Celebrations, Contrasts and Consistency

Andrea Sutcliffe Chief Inspector (Adult Social Care) CQC ‘Blog’

Published:  9 February 2015.


Most people I know love a celebration – birthdays, Christmas, weddings, the list goes on. I think there’s a human need to forget about the day-to-day drudgery, the heartaches and upset and focus instead on having fun, giving thanks and honouring others. Some rail against the commercialism of it all, the forced frivolity and the tyranny of the calendar – the price of red roses next Saturday tells you all you need to know about that (and maybe explains why we don’t celebrate St. Valentine’s Day in our house!).

Despite that little lapse, I am firmly on the side of the celebration supporters – which probably explains why I took a 12,000 mile round trip to Hong Kong for my niece’s 18th birthday last week. That and I love her to bits. It’s not the first time we’ve been – my brother has lived there for over 20 years so we have got to know the place reasonably well, with time to explore the not so well-known aspects of this famous tourist destination.


The wonderful thing about Hong Kong is that it is full of contrasts – the back-alley temple tucked beneath shiny, breathtakingly high glass and steel structures; dim-sum trolleys compete with high-tea extravaganzas; rickety trams running shoulder to shoulder with luxury cars; street markets jostle for attention alongside expensive shopping malls; while the rugged hills, fishing villages and countryside hikes refuse to be overshadowed by the iconic city skyline at night.


We have striking contrasts here in England, alive and kicking in adult social care. Variation in standards was a dominant theme in our 2014 State of Care Report and continues to be exposed in our new-style ratings which assess services as Inadequate, Require Improvement, Good or Outstanding. We have now rated 12 services as Outstanding and if you are looking for inspiration, take some time to read these reports. I was lucky enough a couple of weeks ago to meet Robert and Gail Godson who run Home Instead Senior Care (West Lancashire and Chorley) one of our first Outstanding services. Their commitment to person-centred care, high standards and excellent staff support explain why they have made the progress they have.

Showing that the high bar we have set for an outstanding service can be met is an inspiration to others. I recently visited the Royal Star and Garter Home in Surbiton, which opened in 2013. There was already a lot of good practice, but I was very impressed when the Director of Operations, Pauline Shaw said that she had printed off the Prince of Wales, Ipswich report – our first outstanding care home – to share with her senior team to compare and see what more they could do to improve.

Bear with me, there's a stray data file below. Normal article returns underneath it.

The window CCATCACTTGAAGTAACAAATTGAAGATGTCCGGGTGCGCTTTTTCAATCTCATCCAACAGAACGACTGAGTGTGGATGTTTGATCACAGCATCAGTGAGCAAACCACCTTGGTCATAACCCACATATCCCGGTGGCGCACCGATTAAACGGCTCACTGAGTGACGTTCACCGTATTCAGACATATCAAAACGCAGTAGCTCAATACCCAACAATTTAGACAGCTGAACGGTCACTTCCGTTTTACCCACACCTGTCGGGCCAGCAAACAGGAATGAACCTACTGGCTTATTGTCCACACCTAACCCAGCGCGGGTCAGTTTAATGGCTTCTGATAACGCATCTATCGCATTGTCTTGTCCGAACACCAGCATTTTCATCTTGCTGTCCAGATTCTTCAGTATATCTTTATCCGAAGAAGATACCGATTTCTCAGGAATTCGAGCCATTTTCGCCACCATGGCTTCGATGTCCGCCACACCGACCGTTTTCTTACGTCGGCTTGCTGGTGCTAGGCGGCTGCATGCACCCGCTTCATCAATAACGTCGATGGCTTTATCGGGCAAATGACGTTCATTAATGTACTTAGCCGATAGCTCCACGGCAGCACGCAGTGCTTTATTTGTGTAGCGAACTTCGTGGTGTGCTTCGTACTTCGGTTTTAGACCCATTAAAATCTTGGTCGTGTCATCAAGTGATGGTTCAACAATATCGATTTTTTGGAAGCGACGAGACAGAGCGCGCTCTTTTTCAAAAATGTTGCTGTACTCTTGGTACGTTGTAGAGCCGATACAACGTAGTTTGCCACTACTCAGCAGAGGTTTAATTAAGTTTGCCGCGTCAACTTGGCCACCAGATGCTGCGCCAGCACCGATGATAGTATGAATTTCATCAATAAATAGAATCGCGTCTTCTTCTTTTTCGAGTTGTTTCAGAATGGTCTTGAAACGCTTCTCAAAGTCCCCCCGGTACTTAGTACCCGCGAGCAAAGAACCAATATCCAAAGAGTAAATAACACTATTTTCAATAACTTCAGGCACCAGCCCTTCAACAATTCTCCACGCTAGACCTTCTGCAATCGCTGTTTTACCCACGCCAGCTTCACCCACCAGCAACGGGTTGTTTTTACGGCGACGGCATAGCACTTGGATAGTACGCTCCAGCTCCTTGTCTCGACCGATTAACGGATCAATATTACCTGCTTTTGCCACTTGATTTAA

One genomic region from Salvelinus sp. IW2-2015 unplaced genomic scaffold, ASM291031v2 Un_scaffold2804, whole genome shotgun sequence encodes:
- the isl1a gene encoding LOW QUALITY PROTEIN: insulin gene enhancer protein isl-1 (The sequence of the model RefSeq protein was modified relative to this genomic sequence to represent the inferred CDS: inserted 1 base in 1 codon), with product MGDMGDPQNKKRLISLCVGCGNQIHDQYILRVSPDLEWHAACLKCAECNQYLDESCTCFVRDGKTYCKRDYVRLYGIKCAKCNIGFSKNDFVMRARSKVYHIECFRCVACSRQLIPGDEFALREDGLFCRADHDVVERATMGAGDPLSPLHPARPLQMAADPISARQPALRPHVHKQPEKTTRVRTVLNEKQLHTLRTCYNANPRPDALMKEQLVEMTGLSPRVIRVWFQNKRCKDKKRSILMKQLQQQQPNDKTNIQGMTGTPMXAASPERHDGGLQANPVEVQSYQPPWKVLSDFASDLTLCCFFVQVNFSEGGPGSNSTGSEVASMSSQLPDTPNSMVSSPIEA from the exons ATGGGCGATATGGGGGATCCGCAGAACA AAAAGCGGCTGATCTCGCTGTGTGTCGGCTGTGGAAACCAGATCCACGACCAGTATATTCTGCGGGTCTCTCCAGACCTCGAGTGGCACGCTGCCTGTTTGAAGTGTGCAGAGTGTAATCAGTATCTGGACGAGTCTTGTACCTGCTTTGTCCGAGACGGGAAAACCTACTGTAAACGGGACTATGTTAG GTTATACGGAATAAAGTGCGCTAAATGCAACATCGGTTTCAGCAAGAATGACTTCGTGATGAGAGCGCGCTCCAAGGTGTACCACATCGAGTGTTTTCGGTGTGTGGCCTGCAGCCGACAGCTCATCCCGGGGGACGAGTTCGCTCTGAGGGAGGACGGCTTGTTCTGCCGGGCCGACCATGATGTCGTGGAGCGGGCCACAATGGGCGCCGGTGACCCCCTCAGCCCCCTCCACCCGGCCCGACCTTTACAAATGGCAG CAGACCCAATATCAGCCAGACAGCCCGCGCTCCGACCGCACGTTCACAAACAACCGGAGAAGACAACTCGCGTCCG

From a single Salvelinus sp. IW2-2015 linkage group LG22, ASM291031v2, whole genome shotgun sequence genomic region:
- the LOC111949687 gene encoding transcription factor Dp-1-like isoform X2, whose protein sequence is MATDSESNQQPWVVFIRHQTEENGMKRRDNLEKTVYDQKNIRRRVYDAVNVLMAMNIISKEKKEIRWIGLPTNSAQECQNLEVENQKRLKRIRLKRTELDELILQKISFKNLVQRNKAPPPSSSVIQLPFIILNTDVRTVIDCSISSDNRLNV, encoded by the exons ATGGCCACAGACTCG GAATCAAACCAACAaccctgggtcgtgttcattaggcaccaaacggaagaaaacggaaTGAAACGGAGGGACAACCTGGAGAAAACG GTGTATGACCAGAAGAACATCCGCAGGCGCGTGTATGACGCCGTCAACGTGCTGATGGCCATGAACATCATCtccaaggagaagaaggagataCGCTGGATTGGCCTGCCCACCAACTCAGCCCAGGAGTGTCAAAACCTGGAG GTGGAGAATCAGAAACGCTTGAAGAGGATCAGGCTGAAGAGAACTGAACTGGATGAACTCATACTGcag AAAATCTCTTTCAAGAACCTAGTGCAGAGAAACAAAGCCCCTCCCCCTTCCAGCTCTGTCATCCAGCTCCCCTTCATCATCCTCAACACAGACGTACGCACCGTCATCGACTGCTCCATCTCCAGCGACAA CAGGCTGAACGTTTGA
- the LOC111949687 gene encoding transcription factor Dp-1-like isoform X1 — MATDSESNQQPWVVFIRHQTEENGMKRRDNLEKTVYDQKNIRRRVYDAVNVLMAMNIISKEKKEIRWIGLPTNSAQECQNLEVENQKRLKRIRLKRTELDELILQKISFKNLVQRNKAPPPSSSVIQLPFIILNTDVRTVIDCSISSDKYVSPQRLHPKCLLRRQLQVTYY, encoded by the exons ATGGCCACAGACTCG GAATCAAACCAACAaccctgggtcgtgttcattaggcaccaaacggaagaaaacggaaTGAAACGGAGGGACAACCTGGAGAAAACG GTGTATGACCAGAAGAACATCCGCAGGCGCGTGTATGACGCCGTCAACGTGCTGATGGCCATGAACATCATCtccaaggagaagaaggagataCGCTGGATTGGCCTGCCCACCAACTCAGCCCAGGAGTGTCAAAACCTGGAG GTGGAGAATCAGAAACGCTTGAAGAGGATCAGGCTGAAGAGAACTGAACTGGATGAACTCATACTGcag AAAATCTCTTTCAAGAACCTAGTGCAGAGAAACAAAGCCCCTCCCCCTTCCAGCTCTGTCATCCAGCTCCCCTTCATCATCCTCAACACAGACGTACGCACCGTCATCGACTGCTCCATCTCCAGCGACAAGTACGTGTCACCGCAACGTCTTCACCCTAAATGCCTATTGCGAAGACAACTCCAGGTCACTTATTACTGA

We are finding lots of Good care – 623 at the last count – but we are also finding too many services that Require Improvement or are Inadequate, 270 and 74 respectively. Last week The Daily Telegraph ran an article on a day in a bad care home using descriptions from our inspection reports. I am glad they did make the point that not all homes are like this, but that is no comfort to people suffering because of lack of staff, poor care planning, no activities, inadequate nutrition or a poor environment.

In each individual case, we must make sure that providers address their shortcomings and improve and where there are serious failings we will take the appropriate regulatory action.


It is important for us to celebrate the Good and Outstanding care we see. Adult social care has a poor public image and many people are fearful of the service they may receive – we do need to reassure them that good care can be found. Being positive may also help to recruit the good staff we desperately need in the sector.

But that should not detract from us being honest about the failings – we need to do this so we can be sure those failings will be addressed. While the contrasts between old and new can be celebrated in Hong Kong – a cause for celebration in adult social care will be when we achieve greater consistency and raise all services to the standards of the Good and Outstanding.

Last updated:

9 February 2015

It is important for us to celebrate the Good and Outstanding care we see. But that should not detract from us being honest about the failings – we need to do this so we can be sure those failings will be addressed.

A group of Home Instead CAREGivers talking
Family welcoming a Home Instead care manager into their home